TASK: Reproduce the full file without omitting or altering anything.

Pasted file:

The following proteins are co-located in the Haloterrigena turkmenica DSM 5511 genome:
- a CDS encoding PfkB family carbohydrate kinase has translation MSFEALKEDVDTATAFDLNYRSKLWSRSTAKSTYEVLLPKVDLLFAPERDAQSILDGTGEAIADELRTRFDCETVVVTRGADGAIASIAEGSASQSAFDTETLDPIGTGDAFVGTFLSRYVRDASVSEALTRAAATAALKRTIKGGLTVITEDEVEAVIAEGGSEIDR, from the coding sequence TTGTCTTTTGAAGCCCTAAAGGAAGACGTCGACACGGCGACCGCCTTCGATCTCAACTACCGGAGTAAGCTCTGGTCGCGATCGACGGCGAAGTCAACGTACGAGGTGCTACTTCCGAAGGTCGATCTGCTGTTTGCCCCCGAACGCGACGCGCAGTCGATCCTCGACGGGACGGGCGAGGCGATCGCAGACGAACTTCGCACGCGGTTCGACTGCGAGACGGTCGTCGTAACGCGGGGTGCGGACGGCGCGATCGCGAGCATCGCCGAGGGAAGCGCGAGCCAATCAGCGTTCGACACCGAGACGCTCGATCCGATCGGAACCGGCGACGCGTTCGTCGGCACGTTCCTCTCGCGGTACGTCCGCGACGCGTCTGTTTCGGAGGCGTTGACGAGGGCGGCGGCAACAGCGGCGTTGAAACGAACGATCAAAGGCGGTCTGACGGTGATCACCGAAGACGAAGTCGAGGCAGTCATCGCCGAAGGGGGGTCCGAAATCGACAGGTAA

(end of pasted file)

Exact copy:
The following proteins are co-located in the Haloterrigena turkmenica DSM 5511 genome:
- a CDS encoding PfkB family carbohydrate kinase has translation MSFEALKEDVDTATAFDLNYRSKLWSRSTAKSTYEVLLPKVDLLFAPERDAQSILDGTGEAIADELRTRFDCETVVVTRGADGAIASIAEGSASQSAFDTETLDPIGTGDAFVGTFLSRYVRDASVSEALTRAAATAALKRTIKGGLTVITEDEVEAVIAEGGSEIDR, from the coding sequence TTGTCTTTTGAAGCCCTAAAGGAAGACGTCGACACGGCGACCGCCTTCGATCTCAACTACCGGAGTAAGCTCTGGTCGCGATCGACGGCGAAGTCAACGTACGAGGTGCTACTTCCGAAGGTCGATCTGCTGTTTGCCCCCGAACGCGACGCGCAGTCGATCCTCGACGGGACGGGCGAGGCGATCGCAGACGAACTTCGCACGCGGTTCGACTGCGAGACGGTCGTCGTAACGCGGGGTGCGGACGGCGCGATCGCGAGCATCGCCGAGGGAAGCGCGAGCCAATCAGCGTTCGACACCGAGACGCTCGATCCGATCGGAACCGGCGACGCGTTCGTCGGCACGTTCCTCTCGCGGTACGTCCGCGACGCGTCTGTTTCGGAGGCGTTGACGAGGGCGGCGGCAACAGCGGCGTTGAAACGAACGATCAAAGGCGGTCTGACGGTGATCACCGAAGACGAAGTCGAGGCAGTCATCGCCGAAGGGGGGTCCGAAATCGACAGGTAA